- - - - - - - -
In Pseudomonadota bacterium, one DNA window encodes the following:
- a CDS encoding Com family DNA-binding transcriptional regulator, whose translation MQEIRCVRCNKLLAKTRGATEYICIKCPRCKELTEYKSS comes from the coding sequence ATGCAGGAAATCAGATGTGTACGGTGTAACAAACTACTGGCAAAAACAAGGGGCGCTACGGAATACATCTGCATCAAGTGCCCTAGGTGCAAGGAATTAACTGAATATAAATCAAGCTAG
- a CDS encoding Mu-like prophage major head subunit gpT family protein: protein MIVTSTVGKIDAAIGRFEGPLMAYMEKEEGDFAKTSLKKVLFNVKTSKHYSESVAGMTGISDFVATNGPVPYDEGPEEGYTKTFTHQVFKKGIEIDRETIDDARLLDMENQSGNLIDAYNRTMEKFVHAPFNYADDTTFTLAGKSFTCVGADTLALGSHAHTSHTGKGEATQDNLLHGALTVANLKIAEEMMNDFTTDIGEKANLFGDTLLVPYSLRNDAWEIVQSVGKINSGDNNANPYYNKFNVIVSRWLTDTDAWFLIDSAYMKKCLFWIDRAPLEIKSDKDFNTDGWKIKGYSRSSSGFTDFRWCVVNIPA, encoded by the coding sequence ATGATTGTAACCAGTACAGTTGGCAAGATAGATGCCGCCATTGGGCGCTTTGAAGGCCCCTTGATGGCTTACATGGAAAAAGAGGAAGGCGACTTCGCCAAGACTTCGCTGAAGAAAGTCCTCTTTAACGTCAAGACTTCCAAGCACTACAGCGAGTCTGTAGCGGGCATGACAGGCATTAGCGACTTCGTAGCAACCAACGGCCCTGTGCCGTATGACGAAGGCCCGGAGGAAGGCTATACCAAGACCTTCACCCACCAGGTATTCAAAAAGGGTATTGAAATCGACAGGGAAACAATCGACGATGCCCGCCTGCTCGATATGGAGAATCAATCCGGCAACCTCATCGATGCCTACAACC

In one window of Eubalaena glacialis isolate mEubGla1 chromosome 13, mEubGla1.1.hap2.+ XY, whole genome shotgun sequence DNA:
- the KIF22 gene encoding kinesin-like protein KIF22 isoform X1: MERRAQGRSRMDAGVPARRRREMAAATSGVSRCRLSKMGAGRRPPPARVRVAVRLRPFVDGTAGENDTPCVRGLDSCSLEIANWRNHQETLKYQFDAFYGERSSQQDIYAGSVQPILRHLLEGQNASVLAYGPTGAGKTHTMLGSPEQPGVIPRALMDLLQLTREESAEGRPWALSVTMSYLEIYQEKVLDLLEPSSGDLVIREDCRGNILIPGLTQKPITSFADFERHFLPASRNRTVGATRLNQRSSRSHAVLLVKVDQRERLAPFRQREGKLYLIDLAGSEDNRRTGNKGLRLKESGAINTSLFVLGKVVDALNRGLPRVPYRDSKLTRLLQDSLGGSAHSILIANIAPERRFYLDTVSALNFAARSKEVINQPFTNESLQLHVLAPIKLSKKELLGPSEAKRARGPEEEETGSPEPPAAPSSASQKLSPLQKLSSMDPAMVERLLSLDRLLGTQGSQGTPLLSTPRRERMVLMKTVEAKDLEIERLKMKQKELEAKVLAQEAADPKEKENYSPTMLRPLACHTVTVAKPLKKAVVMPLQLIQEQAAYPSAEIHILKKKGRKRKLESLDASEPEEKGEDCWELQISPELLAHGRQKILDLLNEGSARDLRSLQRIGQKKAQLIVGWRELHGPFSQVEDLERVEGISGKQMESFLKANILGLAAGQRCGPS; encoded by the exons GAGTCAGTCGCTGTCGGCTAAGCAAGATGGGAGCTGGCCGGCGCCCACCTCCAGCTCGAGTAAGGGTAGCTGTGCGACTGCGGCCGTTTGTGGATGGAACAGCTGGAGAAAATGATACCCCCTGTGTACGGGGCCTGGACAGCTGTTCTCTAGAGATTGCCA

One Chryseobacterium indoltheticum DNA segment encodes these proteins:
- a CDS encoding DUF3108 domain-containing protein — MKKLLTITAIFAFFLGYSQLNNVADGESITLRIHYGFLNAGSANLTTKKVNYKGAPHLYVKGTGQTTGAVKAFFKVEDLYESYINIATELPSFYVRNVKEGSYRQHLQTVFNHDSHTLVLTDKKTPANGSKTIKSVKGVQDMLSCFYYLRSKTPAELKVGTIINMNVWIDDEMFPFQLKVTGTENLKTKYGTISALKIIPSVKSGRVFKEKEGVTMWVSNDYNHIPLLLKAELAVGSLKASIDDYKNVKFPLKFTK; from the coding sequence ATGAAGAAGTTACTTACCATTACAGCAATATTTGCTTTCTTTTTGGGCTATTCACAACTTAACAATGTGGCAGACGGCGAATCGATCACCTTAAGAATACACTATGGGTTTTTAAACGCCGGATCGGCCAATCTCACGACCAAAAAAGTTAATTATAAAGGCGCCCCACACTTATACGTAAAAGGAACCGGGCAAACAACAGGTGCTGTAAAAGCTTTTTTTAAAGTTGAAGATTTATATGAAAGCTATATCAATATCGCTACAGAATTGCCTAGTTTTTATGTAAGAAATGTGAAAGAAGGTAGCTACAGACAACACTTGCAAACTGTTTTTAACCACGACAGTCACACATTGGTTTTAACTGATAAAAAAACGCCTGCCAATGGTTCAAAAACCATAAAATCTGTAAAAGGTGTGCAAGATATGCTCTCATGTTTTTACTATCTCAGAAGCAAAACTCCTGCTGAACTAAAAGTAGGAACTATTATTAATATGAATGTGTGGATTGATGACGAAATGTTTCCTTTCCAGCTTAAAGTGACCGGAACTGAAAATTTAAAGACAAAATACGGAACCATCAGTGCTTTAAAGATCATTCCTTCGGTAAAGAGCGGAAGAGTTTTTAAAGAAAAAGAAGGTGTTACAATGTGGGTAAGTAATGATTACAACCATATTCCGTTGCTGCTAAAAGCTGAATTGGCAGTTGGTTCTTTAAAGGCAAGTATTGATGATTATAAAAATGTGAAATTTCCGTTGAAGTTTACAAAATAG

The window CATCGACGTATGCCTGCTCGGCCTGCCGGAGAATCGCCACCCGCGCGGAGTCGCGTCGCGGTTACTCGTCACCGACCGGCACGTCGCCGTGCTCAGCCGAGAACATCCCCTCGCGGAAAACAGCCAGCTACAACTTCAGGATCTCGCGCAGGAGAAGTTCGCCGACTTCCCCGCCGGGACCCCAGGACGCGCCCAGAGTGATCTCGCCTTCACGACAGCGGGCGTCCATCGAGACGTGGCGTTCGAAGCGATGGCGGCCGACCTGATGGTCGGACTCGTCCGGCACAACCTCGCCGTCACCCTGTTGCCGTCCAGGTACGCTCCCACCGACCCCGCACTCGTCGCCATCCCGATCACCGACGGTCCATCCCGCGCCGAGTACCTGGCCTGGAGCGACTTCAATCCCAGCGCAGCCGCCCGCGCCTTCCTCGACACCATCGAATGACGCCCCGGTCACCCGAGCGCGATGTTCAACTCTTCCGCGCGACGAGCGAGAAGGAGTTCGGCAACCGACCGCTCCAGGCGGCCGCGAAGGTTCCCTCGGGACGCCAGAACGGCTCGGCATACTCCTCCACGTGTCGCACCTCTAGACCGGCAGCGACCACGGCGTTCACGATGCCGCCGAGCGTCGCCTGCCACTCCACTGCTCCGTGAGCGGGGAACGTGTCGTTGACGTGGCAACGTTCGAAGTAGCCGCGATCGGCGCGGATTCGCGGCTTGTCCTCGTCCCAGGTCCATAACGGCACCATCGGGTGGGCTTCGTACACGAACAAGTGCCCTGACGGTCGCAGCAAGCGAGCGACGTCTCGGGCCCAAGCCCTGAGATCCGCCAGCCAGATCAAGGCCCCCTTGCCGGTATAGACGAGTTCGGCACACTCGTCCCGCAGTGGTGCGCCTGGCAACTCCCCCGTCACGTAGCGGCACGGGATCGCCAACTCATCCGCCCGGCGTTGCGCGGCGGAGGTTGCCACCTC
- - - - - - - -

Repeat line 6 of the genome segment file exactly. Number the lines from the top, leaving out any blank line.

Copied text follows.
One Chryseobacterium indoltheticum DNA segment encodes these proteins: